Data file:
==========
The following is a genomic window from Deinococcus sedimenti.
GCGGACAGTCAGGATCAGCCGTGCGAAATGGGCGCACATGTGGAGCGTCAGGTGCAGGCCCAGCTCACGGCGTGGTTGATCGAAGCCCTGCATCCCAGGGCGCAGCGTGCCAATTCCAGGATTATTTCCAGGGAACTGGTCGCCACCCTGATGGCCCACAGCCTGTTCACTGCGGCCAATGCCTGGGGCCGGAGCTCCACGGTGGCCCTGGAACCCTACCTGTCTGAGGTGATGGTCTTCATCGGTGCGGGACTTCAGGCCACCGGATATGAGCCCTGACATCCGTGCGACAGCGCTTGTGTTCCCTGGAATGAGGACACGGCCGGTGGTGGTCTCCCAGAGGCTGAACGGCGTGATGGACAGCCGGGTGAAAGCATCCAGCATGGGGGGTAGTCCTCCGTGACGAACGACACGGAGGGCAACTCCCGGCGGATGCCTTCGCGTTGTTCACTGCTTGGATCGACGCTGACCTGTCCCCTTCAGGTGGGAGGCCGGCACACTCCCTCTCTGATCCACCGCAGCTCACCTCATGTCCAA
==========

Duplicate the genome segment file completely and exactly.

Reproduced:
The following is a genomic window from Deinococcus sedimenti.
GCGGACAGTCAGGATCAGCCGTGCGAAATGGGCGCACATGTGGAGCGTCAGGTGCAGGCCCAGCTCACGGCGTGGTTGATCGAAGCCCTGCATCCCAGGGCGCAGCGTGCCAATTCCAGGATTATTTCCAGGGAACTGGTCGCCACCCTGATGGCCCACAGCCTGTTCACTGCGGCCAATGCCTGGGGCCGGAGCTCCACGGTGGCCCTGGAACCCTACCTGTCTGAGGTGATGGTCTTCATCGGTGCGGGACTTCAGGCCACCGGATATGAGCCCTGACATCCGTGCGACAGCGCTTGTGTTCCCTGGAATGAGGACACGGCCGGTGGTGGTCTCCCAGAGGCTGAACGGCGTGATGGACAGCCGGGTGAAAGCATCCAGCATGGGGGGTAGTCCTCCGTGACGAACGACACGGAGGGCAACTCCCGGCGGATGCCTTCGCGTTGTTCACTGCTTGGATCGACGCTGACCTGTCCCCTTCAGGTGGGAGGCCGGCACACTCCCTCTCTGATCCACCGCAGCTCACCTCATGTCCAA